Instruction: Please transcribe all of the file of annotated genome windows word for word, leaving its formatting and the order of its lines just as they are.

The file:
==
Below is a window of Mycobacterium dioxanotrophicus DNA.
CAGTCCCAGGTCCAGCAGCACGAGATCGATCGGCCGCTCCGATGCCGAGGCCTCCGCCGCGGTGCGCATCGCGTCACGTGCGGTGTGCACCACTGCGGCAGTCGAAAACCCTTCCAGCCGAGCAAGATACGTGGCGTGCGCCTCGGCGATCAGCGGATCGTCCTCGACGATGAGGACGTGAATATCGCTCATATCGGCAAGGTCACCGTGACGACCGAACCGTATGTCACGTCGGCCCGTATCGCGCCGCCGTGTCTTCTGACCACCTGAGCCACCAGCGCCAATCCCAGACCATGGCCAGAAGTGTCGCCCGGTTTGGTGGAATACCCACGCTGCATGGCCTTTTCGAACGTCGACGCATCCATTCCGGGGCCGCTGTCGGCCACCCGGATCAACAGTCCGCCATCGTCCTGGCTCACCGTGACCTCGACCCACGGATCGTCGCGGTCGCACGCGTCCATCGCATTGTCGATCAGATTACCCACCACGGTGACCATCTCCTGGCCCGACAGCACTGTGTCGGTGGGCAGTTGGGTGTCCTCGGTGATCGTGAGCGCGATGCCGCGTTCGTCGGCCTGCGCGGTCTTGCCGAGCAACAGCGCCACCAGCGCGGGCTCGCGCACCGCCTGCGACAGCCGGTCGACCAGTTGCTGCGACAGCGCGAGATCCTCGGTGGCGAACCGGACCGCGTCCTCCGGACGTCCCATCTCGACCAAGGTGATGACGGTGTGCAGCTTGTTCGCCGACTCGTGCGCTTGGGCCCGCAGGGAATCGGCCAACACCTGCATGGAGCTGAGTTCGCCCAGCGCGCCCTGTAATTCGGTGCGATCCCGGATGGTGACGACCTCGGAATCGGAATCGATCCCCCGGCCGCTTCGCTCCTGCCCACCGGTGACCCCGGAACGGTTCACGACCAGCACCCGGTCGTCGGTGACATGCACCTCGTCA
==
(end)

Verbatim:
Below is a window of Mycobacterium dioxanotrophicus DNA.
CAGTCCCAGGTCCAGCAGCACGAGATCGATCGGCCGCTCCGATGCCGAGGCCTCCGCCGCGGTGCGCATCGCGTCACGTGCGGTGTGCACCACTGCGGCAGTCGAAAACCCTTCCAGCCGAGCAAGATACGTGGCGTGCGCCTCGGCGATCAGCGGATCGTCCTCGACGATGAGGACGTGAATATCGCTCATATCGGCAAGGTCACCGTGACGACCGAACCGTATGTCACGTCGGCCCGTATCGCGCCGCCGTGTCTTCTGACCACCTGAGCCACCAGCGCCAATCCCAGACCATGGCCAGAAGTGTCGCCCGGTTTGGTGGAATACCCACGCTGCATGGCCTTTTCGAACGTCGACGCATCCATTCCGGGGCCGCTGTCGGCCACCCGGATCAACAGTCCGCCATCGTCCTGGCTCACCGTGACCTCGACCCACGGATCGTCGCGGTCGCACGCGTCCATCGCATTGTCGATCAGATTACCCACCACGGTGACCATCTCCTGGCCCGACAGCACTGTGTCGGTGGGCAGTTGGGTGTCCTCGGTGATCGTGAGCGCGATGCCGCGTTCGTCGGCCTGCGCGGTCTTGCCGAGCAACAGCGCCACCAGCGCGGGCTCGCGCACCGCCTGCGACAGCCGGTCGACCAGTTGCTGCGACAGCGCGAGATCCTCGGTGGCGAACCGGACCGCGTCCTCCGGACGTCCCATCTCGACCAAGGTGATGACGGTGTGCAGCTTGTTCGCCGACTCGTGCGCTTGGGCCCGCAGGGAATCGGCCAACACCTGCATGGAGCTGAGTTCGCCCAGCGCGCCCTGTAATTCGGTGCGATCCCGGATGGTGACGACCTCGGAATCGGAATCGATCCCCCGGCCGCTTCGCTCCTGCCCACCGGTGACCCCGGAACGGTTCACGACCAGCACCCGGTCGTCGGTGACATGCACCTCGTCA